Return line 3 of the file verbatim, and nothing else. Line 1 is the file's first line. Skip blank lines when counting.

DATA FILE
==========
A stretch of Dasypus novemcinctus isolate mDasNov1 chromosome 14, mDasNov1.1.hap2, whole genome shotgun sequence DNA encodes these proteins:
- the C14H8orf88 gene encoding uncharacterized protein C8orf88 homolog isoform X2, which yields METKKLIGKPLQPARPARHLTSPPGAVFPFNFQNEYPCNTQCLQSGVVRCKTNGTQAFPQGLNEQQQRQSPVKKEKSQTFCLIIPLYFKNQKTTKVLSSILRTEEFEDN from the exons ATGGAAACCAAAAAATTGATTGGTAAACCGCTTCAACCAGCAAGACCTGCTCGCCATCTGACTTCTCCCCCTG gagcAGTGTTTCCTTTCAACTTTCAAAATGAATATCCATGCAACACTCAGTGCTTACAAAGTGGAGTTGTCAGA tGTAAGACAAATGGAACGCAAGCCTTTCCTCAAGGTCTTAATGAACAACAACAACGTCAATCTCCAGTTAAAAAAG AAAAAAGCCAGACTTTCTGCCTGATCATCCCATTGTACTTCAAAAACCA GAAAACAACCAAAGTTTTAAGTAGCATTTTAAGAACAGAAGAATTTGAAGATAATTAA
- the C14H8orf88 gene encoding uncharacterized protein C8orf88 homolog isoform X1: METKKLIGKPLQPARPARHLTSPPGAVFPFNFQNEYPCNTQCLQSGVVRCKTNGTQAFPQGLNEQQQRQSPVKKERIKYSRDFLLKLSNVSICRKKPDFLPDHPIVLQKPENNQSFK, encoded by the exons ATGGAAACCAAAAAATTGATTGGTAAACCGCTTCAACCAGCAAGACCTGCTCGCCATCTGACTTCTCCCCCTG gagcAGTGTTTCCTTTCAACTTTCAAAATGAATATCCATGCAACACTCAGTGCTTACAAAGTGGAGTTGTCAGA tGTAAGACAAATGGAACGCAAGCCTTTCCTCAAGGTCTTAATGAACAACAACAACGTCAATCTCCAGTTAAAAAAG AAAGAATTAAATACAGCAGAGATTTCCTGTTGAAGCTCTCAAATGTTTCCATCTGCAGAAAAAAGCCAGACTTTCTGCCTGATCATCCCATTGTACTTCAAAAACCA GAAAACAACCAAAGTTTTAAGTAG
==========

- the C14H8orf88 gene encoding uncharacterized protein C8orf88 homolog isoform X1: METKKLIGKPLQPARPARHLTSPPGAVFPFNFQNEYPCNTQCLQSGVVRCKTNGTQAFPQGLNEQQQRQSPVKKERIKYSRDFLLKLSNVSICRKKPDFLPDHPIVLQKPENNQSFK, encoded by the exons ATGGAAACCAAAAAATTGATTGGTAAACCGCTTCAACCAGCAAGACCTGCTCGCCATCTGACTTCTCCCCCTG gagcAGTGTTTCCTTTCAACTTTCAAAATGAATATCCATGCAACACTCAGTGCTTACAAAGTGGAGTTGTCAGA tGTAAGACAAATGGAACGCAAGCCTTTCCTCAAGGTCTTAATGAACAACAACAACGTCAATCTCCAGTTAAAAAAG AAAGAATTAAATACAGCAGAGATTTCCTGTTGAAGCTCTCAAATGTTTCCATCTGCAGAAAAAAGCCAGACTTTCTGCCTGATCATCCCATTGTACTTCAAAAACCA GAAAACAACCAAAGTTTTAAGTAG